Superman Smashes the Klan

Superman Smashes the Klan
Co-Authors / Illustrators
Age Range
Release Date
May 12, 2020
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The year is 1946. Teenagers Roberta and Tommy Lee just moved with their parents from Chinatown to the center of Metropolis, home to the famous hero, Superman. Tommy makes friends quickly, while Roberta pines for home. Then one night, the family awakens to find their house surrounded by the Klan of the Fiery Kross! Superman leaps into action, but his exposure to a mysterious green rock has left him weak. Can Roberta and Tommy help him smash the Klan? Inspired by the 1940s Superman radio serial "Clan of the Fiery Cross," New York Times bestselling author Gene Luen Yang (American Born Chinese, Boxers and Saints, The Terrifics, New Super-Man) and artist Gurihiru (Avatar: The Last Airbender, The Unstoppable Wasp) bring us a personal retelling of two different immigrants finding ways to belong.

Editor review

1 review
great graphic novel about confronting racism
(Updated: May 07, 2020)
Overall rating
Writing Style
SUPERMAN SMASHES THE KLAN is based off of an old radio broadcast from 1946, which featured Superman helping a family of Chinese Americans against the Clan of the Fiery Cross (a stand-in for the Ku Klux Klan). In this book, we follow the Lees, Chinese Americans who have moved from Chinatown to Metropolis after the father, Dr. Lee, has gotten a new job with the Metropolis Health Department. However, not everyone is glad that the family has moved in.

Roberta (Lan-shin) is a young girl who is not sure about this move. She always feels a bit awkward around others, and being new in town is tough. She and her brother find a group of children playing baseball and begin to make new friends. However, a lot of them say things that are really racist. Roberta really hates it, but her brother seems to be able to brush it off. One of the boys who said some really horrible things goes home to his uncle, who begins to induct him into the KKK, targeting the Lees, who he felt took his job at the Health Department and his nephew's place on the baseball team.

Superman and Inspector William Henderson, who also faces the hate from the KKK as he is black, are there to help. However, the Lees seem to have an unshakable target on their backs, and the KKK begins to really escalate their attacks.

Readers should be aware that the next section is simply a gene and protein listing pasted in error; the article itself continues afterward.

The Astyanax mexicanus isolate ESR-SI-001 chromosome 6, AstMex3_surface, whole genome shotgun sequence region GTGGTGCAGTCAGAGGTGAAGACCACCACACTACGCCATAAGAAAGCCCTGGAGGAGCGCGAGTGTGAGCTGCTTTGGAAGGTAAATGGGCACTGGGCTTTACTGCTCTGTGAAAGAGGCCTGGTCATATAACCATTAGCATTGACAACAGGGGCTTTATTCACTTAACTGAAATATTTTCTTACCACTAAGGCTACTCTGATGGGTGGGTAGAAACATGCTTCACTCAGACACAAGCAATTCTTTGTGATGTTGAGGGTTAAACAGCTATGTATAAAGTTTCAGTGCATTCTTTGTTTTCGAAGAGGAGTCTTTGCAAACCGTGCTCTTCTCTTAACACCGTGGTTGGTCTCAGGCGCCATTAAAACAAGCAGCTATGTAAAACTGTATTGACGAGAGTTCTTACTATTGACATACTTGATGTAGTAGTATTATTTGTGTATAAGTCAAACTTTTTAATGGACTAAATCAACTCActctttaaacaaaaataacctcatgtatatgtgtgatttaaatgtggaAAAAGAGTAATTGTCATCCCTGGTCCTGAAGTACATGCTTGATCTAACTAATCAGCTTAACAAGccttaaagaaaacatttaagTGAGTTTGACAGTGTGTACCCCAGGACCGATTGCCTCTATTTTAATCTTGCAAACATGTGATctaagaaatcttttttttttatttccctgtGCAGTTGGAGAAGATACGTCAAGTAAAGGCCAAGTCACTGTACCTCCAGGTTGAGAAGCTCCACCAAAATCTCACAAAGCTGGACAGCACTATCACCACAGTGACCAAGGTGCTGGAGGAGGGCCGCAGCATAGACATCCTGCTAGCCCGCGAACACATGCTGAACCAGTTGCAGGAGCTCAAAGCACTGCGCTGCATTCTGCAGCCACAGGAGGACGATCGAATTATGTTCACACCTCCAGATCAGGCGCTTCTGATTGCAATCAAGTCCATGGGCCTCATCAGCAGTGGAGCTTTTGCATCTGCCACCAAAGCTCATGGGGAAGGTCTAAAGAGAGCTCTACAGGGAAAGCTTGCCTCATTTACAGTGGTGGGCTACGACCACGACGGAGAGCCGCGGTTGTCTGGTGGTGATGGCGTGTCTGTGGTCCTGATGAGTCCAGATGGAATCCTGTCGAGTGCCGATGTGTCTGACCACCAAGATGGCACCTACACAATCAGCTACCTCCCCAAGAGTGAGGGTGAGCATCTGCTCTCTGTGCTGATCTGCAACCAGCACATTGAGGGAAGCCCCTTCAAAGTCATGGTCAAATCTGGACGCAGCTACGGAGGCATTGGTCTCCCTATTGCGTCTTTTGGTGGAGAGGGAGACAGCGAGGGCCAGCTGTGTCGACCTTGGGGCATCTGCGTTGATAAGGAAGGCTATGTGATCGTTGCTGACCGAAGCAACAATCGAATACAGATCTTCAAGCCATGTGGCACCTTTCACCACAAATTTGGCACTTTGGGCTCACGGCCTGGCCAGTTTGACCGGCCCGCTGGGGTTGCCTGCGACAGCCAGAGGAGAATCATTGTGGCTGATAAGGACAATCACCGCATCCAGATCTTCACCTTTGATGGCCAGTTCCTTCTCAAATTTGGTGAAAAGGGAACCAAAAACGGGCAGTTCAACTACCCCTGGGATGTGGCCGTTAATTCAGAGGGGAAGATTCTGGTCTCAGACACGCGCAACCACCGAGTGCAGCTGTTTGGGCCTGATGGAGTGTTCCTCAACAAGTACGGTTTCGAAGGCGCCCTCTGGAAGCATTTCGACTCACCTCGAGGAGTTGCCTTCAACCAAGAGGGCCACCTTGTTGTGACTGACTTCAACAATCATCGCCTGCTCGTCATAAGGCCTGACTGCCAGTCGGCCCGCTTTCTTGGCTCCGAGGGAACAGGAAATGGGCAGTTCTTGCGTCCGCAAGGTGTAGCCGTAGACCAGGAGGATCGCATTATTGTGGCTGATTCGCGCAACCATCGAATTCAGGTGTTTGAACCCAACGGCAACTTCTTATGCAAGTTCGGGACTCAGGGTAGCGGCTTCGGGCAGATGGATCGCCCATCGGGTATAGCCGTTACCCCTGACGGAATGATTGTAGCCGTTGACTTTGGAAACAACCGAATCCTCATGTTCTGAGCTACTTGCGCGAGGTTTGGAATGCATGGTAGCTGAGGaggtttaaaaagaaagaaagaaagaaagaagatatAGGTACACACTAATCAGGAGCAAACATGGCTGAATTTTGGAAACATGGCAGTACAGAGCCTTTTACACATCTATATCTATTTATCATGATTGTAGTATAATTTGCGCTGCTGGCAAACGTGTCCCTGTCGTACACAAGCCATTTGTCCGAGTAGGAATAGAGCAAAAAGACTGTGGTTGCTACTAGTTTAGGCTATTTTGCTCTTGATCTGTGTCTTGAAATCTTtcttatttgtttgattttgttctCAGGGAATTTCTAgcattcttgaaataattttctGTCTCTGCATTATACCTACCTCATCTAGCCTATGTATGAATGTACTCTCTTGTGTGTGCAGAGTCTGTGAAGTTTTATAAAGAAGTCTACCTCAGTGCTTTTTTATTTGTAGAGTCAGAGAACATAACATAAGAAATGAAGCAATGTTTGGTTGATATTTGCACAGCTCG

At the same time, Superman is confronting his own feeling of being "other" due to his origins. The book includes flashbacks to his childhood and his rejection of his past to better fit in. As he speaks with Roberta and helps the Lees, he begins to accept his own origins and abilities.

What I loved: This is really a well fleshed out comic- we have backstory for Superman and a great main character in Lan-shin (Roberta). The racism here is pervasive and presented in a way that makes it clear how awful and threatening it is. Even the scenes where it seems less violent, such as the things the other children say to group all Chinese Americans into one group, come across as clearly wrong, and I really appreciated that these microaggressions are shown alongside the more violent racist events to give the full spectrum.

The illustrations here are really fantastic and suit the story perfectly, with the right amount of speech and narrative text to keep the comic on-track and easy to understand/follow. I also really enjoyed the glimpses into Superman's own past that really make this story three-dimensional, and I appreciated the focus on Roberta as a main character- through her eyes, we can see a lot.

The end of the book also contains some great explanations about the making of the story, historical context, and the author's own past that is really fascinating, and I am so glad it was added to the book. It really adds so much to the story and informs readers who may not be aware of the full context and it also brings up how far we still have to go when facing intolerance in the present day.

Final verdict: A thought-provoking and fantastically composed graphic novel, SUPERMAN SMASHES THE KLAN is a great look at racism and the need for social activism.
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